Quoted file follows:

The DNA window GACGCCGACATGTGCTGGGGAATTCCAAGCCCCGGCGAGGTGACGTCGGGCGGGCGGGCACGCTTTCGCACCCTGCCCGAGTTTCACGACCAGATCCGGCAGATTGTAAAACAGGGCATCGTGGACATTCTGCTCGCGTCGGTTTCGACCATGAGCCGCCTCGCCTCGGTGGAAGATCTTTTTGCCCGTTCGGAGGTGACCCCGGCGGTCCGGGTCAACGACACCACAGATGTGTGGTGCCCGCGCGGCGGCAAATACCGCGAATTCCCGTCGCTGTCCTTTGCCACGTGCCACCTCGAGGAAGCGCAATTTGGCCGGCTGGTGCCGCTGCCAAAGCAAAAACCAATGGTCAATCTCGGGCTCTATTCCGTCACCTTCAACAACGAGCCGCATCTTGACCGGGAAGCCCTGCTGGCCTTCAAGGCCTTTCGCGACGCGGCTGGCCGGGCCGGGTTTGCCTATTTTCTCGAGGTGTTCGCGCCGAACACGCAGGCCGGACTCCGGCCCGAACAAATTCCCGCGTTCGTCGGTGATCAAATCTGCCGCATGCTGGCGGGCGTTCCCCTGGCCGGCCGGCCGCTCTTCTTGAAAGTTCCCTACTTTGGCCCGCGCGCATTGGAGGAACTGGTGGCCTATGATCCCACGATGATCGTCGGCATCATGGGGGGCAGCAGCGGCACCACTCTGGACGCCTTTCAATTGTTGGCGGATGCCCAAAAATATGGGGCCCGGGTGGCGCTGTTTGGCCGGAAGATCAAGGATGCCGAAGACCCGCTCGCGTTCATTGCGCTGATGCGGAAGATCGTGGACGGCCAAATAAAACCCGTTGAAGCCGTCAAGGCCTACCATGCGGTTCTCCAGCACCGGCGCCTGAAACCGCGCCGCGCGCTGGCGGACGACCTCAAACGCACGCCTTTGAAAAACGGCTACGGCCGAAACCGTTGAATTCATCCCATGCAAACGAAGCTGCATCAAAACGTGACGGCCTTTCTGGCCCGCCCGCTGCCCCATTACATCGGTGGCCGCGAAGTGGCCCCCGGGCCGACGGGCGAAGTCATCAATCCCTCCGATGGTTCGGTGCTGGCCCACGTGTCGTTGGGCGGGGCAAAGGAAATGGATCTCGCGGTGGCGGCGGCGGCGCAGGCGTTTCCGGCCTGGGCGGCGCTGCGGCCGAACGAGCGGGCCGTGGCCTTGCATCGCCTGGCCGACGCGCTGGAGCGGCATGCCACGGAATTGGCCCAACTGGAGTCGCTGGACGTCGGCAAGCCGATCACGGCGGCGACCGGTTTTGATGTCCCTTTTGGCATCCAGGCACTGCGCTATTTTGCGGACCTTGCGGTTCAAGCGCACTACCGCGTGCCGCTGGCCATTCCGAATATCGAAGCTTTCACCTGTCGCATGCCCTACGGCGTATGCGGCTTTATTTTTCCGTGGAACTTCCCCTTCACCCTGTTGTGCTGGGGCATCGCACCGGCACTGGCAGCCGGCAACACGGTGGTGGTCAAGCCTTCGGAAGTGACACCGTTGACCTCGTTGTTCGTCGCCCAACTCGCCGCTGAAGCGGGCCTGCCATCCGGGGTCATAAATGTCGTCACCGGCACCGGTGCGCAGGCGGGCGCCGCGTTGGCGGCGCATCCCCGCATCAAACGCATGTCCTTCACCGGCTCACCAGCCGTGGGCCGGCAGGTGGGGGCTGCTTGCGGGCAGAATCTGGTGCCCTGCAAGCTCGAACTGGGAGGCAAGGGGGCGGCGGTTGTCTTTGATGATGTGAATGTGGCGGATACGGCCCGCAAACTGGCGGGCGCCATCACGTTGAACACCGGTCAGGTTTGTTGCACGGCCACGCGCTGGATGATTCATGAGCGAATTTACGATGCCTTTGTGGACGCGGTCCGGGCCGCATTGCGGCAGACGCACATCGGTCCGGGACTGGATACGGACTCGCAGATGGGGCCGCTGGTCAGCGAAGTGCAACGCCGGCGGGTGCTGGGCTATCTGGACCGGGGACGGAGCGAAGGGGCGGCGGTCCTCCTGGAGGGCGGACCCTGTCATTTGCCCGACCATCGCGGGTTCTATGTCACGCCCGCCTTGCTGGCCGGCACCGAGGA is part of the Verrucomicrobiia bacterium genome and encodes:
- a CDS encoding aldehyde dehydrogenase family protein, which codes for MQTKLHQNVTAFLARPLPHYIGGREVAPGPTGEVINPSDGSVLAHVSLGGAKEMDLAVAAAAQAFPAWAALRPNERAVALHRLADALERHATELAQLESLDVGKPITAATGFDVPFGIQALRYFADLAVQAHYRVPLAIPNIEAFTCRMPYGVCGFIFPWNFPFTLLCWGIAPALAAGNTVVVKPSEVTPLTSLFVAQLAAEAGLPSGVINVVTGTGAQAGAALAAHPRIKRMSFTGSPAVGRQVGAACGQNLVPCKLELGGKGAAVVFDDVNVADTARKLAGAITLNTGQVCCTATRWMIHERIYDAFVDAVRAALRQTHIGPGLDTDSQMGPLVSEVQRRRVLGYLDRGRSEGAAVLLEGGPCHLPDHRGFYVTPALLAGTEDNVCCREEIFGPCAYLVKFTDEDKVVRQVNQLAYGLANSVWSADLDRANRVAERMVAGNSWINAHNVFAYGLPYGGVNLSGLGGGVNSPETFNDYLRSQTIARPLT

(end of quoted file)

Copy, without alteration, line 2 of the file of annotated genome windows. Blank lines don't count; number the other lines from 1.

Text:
- a CDS encoding aldehyde dehydrogenase family protein, which codes for MQTKLHQNVTAFLARPLPHYIGGREVAPGPTGEVINPSDGSVLAHVSLGGAKEMDLAVAAAAQAFPAWAALRPNERAVALHRLADALERHATELAQLESLDVGKPITAATGFDVPFGIQALRYFADLAVQAHYRVPLAIPNIEAFTCRMPYGVCGFIFPWNFPFTLLCWGIAPALAAGNTVVVKPSEVTPLTSLFVAQLAAEAGLPSGVINVVTGTGAQAGAALAAHPRIKRMSFTGSPAVGRQVGAACGQNLVPCKLELGGKGAAVVFDDVNVADTARKLAGAITLNTGQVCCTATRWMIHERIYDAFVDAVRAALRQTHIGPGLDTDSQMGPLVSEVQRRRVLGYLDRGRSEGAAVLLEGGPCHLPDHRGFYVTPALLAGTEDNVCCREEIFGPCAYLVKFTDEDKVVRQVNQLAYGLANSVWSADLDRANRVAERMVAGNSWINAHNVFAYGLPYGGVNLSGLGGGVNSPETFNDYLRSQTIARPLT